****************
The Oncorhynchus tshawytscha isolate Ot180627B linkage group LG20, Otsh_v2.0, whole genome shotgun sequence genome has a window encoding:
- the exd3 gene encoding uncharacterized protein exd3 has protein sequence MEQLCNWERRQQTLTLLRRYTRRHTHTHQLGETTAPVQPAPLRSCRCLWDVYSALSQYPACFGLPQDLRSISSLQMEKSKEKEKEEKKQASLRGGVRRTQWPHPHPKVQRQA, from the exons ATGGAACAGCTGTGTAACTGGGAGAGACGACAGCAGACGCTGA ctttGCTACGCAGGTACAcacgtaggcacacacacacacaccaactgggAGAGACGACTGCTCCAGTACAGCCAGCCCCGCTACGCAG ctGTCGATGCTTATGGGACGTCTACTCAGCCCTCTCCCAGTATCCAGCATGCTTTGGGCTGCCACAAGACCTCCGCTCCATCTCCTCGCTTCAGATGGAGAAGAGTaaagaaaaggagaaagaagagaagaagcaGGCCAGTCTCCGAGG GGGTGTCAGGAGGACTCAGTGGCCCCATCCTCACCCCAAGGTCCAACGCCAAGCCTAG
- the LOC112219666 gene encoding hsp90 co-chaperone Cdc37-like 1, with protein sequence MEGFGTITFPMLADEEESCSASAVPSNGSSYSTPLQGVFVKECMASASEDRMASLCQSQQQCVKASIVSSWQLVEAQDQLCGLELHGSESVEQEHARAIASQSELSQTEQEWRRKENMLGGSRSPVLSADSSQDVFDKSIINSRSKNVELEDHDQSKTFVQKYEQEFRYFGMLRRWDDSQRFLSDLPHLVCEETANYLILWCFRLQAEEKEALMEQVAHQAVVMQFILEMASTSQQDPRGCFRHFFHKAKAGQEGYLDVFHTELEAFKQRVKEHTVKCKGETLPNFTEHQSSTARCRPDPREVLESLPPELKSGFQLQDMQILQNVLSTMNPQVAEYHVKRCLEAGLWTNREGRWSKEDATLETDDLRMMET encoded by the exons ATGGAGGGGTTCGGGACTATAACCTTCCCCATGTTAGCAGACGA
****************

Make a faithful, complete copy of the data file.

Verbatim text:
The Oncorhynchus tshawytscha isolate Ot180627B linkage group LG20, Otsh_v2.0, whole genome shotgun sequence genome has a window encoding:
- the exd3 gene encoding uncharacterized protein exd3 has protein sequence MEQLCNWERRQQTLTLLRRYTRRHTHTHQLGETTAPVQPAPLRSCRCLWDVYSALSQYPACFGLPQDLRSISSLQMEKSKEKEKEEKKQASLRGGVRRTQWPHPHPKVQRQA, from the exons ATGGAACAGCTGTGTAACTGGGAGAGACGACAGCAGACGCTGA ctttGCTACGCAGGTACAcacgtaggcacacacacacacaccaactgggAGAGACGACTGCTCCAGTACAGCCAGCCCCGCTACGCAG ctGTCGATGCTTATGGGACGTCTACTCAGCCCTCTCCCAGTATCCAGCATGCTTTGGGCTGCCACAAGACCTCCGCTCCATCTCCTCGCTTCAGATGGAGAAGAGTaaagaaaaggagaaagaagagaagaagcaGGCCAGTCTCCGAGG GGGTGTCAGGAGGACTCAGTGGCCCCATCCTCACCCCAAGGTCCAACGCCAAGCCTAG
- the LOC112219666 gene encoding hsp90 co-chaperone Cdc37-like 1, with protein sequence MEGFGTITFPMLADEEESCSASAVPSNGSSYSTPLQGVFVKECMASASEDRMASLCQSQQQCVKASIVSSWQLVEAQDQLCGLELHGSESVEQEHARAIASQSELSQTEQEWRRKENMLGGSRSPVLSADSSQDVFDKSIINSRSKNVELEDHDQSKTFVQKYEQEFRYFGMLRRWDDSQRFLSDLPHLVCEETANYLILWCFRLQAEEKEALMEQVAHQAVVMQFILEMASTSQQDPRGCFRHFFHKAKAGQEGYLDVFHTELEAFKQRVKEHTVKCKGETLPNFTEHQSSTARCRPDPREVLESLPPELKSGFQLQDMQILQNVLSTMNPQVAEYHVKRCLEAGLWTNREGRWSKEDATLETDDLRMMET encoded by the exons ATGGAGGGGTTCGGGACTATAACCTTCCCCATGTTAGCAGACGA